The National Treasury Management Agency (NTMA) has raised €1 billion in an auction of benchmark 10-year bonds, reaching in its target in the first regular sale of Government debt since exiting the bailout in December.
The agency said it received a total bids of 2.9 times the amount on offer, with a yield of 2.967 per cent on the bonds.
“The completion of today‘s auction marks Ireland‘s full return to the markets for the first time since September 2010 and brings to a successful conclusion the NTMA‘s programme for a phased return to the markets carried out over the past two years,” said NTMA chief executive John Corrigan. “ The €1 billion funding raised today, together with the €3.75 billion raised in the syndicated issue on 7 January, amounts to almost 60 percent of our funding target of €8 billion for the full year.”
Yesterday, Irish 10-year yields hit a new record low, falling 4 basis points to 3.01 per cent.
Demand for Irish bonds has strengthened since ratings agency Moody’s upgraded the country’s debt to investment grade from junk in January.
Today’s sale is expected to go well given the small amount of paper on offer.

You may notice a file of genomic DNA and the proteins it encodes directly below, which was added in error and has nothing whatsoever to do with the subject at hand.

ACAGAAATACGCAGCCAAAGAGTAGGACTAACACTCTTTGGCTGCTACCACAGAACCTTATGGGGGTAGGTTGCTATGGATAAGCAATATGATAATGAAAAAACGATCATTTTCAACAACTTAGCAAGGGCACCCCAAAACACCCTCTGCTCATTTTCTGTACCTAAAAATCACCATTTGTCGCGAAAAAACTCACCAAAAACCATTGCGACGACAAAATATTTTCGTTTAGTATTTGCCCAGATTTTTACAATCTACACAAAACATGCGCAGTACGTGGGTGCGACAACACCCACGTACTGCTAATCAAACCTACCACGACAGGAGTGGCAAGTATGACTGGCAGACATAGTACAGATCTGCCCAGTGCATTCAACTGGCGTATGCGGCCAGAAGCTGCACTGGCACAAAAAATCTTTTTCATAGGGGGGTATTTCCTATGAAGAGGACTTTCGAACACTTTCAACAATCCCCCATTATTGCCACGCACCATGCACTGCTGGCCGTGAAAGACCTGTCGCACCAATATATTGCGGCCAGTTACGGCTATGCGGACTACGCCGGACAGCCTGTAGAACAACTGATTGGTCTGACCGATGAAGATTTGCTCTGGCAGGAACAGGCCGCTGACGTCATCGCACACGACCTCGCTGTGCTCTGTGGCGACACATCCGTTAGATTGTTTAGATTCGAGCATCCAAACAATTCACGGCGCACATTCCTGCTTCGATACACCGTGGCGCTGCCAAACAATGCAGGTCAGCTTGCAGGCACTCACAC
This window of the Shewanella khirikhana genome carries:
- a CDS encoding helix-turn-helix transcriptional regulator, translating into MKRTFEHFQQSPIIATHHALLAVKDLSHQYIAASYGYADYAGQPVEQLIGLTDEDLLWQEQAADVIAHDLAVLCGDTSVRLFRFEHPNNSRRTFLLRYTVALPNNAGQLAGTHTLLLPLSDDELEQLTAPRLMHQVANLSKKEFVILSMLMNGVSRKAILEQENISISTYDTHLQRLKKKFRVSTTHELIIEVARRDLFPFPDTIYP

Irish 10-year yields have tumbled from levels close to 15 per cent at the peak of the debt crisis in 2011 as brighter economic prospects in the currency area have prompted investor to seek higher returns.
Sentiment in peripheral euro zone bonds remained upbeat even as growth and credit concerns in China prompted investors to trim their exposure to riskier assets such as equities and scramble into top-rated government bonds.
Comments by European Central Bank policymakers affirming the bank was ready to ease policy further if warranted, underpinned demand for most euro zone bonds.
Yesterday, European Central Bank executive board member Peter Praet said the central bank was ready to use non-standard policy measures to deliver stable prices helped the rally in top-rated bonds.
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